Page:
by John Elliot
Two months ago, I woke up as lead pastor of Christ Community—a church I helped plant in 2011 with two of my closest friends. This morning I woke up as COO of FarmAfield—an ag tech company that is using software to create new connections between farmers and investors. At first glance, these may seem like two very different ventures and, in many ways, they are. At Christ Community, I spent my days preparing sermons, counseling congregants, and officiating weddings. In my new role at FarmAfield, I spend my time pitching investors, interviewing customers, and helping to develop software. The differences are so stark that even I wondered how much I’d be able to draw from the former as I engaged in the latter.
But it wasn’t long into my time with FarmAfield that some old, very familiar doubts came rushing back:
“Did God really call me to this? “Why is it so hard?” “Was I foolish to leave a situation that was safe and secure? “Wouldn’t someone else be more competent in my role?" “Does anybody want what we’re creating? "What if we fail?"
If you have ever tried creating something new (and I know most of you have), you can probably relate to these fears and add a few of your own. As Andy Crouch points out in his excellent book Culture Making, entrepreneurship is nothing less than “moving the horizons of possibility”. This is a noble and exciting calling, but one that often comes with its fair share of fears, insecurities, and doubts.
So how is a faith-driven entrepreneur to respond when caught in the midst of one of these psychological storms? I certainly don’t have the final answer to this question, but I will share with you three exhortations I preach to myself every morning that serve to anchor my soul. May God use them to bring you a sense of peace as you press forward in your entrepreneurial journey.
1. Be thankful for the opportunity.
No matter how difficult or discouraging the present circumstances, there are always evidences of God’s grace. I just have to stop to look for them. I regularly thank him for the lessons I’m learning, the relationships I’m forging, and the many ways he’s using this experience to shape me into Christ’s likeness. If you stop and observe, I’ll bet you too can list a number of ways God is being gracious to you in the midst of present trials. As faith-driven entrepreneurs, we get to move forward with the conviction that regardless of whether or not our venture ultimately “succeeds", there is never waste in God’s economy. Remembering this truth regularly unleashes a tangible sense of gratitude in my spirit.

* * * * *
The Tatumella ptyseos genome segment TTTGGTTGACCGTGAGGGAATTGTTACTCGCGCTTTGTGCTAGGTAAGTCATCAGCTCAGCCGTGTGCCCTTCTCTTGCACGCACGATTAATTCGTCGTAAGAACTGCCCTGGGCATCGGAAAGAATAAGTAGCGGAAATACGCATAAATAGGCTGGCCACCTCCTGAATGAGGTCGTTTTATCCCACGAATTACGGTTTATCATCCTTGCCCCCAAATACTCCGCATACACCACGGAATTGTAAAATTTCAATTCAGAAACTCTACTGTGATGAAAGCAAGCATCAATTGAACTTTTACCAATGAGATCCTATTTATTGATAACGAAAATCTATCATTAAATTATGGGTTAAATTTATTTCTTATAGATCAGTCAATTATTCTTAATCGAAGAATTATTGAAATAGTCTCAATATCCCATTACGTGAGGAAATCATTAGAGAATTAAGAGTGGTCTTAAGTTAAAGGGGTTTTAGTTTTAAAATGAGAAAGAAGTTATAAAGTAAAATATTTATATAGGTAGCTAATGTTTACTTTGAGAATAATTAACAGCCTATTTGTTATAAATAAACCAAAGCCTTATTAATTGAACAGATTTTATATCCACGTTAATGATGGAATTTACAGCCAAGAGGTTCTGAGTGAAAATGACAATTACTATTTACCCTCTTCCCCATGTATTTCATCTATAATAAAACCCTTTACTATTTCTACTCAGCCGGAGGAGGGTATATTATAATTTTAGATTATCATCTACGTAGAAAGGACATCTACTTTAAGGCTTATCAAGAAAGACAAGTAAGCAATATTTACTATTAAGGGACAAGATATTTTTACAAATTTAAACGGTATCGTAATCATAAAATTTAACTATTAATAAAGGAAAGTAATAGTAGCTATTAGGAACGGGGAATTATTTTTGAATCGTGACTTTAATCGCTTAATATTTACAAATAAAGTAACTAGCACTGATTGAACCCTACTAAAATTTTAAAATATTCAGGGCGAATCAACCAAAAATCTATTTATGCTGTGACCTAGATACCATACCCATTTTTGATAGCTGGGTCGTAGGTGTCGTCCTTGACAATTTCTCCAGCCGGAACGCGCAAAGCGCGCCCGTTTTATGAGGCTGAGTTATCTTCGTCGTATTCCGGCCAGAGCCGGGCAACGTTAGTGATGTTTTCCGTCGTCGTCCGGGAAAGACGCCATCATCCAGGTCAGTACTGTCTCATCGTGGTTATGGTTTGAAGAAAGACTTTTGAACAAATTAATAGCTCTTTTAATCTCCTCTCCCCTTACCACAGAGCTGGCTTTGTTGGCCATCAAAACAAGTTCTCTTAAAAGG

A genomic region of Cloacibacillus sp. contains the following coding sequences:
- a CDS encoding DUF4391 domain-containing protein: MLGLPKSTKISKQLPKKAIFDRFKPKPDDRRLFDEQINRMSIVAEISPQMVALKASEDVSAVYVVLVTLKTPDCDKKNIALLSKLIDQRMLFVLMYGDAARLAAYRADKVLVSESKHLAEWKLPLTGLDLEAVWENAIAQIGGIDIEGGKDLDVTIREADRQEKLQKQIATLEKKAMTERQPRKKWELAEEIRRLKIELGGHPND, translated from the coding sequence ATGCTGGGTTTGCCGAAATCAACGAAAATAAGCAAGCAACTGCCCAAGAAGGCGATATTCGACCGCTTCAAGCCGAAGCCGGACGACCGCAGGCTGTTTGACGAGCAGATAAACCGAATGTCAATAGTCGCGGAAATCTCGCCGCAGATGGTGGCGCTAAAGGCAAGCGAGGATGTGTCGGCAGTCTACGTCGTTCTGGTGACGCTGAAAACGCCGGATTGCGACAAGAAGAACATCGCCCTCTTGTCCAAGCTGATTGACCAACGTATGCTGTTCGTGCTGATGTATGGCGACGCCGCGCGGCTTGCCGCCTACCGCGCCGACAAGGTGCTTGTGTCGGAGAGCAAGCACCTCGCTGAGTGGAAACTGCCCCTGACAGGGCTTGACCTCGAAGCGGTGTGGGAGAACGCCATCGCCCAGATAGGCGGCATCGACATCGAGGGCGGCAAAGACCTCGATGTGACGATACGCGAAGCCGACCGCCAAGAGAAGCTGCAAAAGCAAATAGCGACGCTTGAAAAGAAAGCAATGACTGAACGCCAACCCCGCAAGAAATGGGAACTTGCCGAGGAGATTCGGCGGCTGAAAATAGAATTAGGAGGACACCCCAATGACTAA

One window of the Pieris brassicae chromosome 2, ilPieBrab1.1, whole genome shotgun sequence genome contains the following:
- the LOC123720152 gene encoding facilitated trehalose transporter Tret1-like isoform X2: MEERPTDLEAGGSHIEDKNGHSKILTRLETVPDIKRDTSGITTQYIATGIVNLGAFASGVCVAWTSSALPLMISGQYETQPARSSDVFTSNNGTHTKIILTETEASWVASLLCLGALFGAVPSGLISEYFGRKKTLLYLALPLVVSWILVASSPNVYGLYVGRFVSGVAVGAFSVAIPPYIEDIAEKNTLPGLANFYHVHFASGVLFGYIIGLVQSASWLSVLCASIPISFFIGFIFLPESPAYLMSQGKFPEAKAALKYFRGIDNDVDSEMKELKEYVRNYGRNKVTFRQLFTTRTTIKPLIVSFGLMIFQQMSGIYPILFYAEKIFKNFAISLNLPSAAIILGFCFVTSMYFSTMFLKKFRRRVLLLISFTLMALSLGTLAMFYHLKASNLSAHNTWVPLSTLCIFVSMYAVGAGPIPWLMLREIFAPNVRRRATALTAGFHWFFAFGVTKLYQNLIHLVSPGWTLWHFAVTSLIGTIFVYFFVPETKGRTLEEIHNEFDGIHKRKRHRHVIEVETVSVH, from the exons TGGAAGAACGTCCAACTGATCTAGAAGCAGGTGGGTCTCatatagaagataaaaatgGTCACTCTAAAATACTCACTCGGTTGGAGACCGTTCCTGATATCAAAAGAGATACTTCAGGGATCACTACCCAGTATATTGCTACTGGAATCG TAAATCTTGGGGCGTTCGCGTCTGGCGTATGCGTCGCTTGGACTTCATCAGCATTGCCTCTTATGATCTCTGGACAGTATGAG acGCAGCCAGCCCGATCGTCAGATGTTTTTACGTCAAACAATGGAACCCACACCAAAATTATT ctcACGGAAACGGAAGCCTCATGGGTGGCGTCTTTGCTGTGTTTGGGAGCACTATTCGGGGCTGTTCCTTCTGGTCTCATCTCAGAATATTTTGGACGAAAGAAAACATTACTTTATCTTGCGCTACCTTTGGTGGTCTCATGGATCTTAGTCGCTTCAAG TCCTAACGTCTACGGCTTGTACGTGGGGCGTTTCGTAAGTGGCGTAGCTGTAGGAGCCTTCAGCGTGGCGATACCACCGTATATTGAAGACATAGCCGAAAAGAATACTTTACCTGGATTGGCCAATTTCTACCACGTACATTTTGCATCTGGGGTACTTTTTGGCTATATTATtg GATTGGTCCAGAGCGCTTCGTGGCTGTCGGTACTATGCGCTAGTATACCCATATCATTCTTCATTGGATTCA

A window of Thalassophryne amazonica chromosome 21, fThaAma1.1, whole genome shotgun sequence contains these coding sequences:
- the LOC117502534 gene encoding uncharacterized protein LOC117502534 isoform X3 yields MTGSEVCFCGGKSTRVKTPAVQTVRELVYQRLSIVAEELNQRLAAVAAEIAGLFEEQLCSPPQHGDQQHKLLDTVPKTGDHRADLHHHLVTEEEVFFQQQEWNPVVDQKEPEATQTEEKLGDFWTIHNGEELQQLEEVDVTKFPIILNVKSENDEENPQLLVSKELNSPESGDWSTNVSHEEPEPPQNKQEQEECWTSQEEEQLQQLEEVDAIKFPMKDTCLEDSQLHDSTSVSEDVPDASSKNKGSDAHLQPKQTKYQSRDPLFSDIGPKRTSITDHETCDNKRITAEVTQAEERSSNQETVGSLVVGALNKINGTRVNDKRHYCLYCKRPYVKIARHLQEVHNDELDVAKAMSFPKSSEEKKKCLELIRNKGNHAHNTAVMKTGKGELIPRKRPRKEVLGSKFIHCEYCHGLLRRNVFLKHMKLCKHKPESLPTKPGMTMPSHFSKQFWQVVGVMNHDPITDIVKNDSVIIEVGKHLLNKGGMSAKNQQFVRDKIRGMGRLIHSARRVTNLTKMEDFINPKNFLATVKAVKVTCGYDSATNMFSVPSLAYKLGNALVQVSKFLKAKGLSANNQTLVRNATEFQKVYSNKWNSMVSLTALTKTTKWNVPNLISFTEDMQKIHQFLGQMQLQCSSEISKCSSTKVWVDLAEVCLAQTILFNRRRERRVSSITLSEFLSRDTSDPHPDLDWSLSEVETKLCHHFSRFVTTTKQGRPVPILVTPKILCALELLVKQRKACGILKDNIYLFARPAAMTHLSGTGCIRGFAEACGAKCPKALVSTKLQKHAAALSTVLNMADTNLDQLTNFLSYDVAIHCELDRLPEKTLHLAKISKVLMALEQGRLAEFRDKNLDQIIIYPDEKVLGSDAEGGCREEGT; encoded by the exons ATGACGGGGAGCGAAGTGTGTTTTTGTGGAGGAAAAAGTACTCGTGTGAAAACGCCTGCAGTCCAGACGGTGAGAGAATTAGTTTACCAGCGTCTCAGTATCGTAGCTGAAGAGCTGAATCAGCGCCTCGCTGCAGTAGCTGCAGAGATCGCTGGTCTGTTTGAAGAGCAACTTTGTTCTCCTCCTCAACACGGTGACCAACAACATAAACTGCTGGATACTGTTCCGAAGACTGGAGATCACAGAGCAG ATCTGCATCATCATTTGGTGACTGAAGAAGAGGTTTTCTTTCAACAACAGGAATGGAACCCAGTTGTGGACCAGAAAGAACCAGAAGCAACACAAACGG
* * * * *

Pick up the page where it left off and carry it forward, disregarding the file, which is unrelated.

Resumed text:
2. Be confident in your calling.
Tim Keller once shared a definition of calling I found to be refreshingly simple. “How do you know if you’re truly called to do something?” he asked. “If you’re doing it.” That answer may sound trite, but it is filled with wisdom.
As Christians, we worship a sovereign God who works out everything for his good purposes. That means there is nothing accidental about your current venture, team, or role. So go forward in confidence, trusting that—at least for today—you’re where God wants you to be doing what God wants you to do.
3. Be faithful with the day in front of you.
If you’ve been around sports at all in your life, you’ve probably heard the adage, “One game at a time.” The sentiment is so ubiquitous that the typical sports fan will roll his or her eyes upon hearing it. But in my experience with entrepreneurship, there is a lot of truth in it. Thinking about what needs to happen next month or next week or even the next day can be overwhelming, especially early on in a start-up when so much is coming at you. But something feels very different about asking the question “What does faithfulness look like today?”. Not only does this question focus my attention on the actionable steps in front of me. But it also reminds me that my job is stewarding opportunities, not manufacturing outcomes.
As a final “benediction” of sorts, I’d like to share an excerpt from Douglas Kaine McKelvey’s Every Moment Holy. This particular passage comes from a liturgy about fearing failure and reads:
“If your greatest good is to bear in fuller measure the image of your Lord, then might not his greatest and most holy good to you come cloaked in guise of defeat and dismay? And if that is your Lord’s sacred intention, then who is to say how great a success even your failures might be, when read aright at last in the chronicles of eternity? So relinquish now all vain attempt to parse the mysteries of God’s intent. You can not think his thoughts. You can not reckon his deep purposes. It is enough to know that all he does is done in love for you."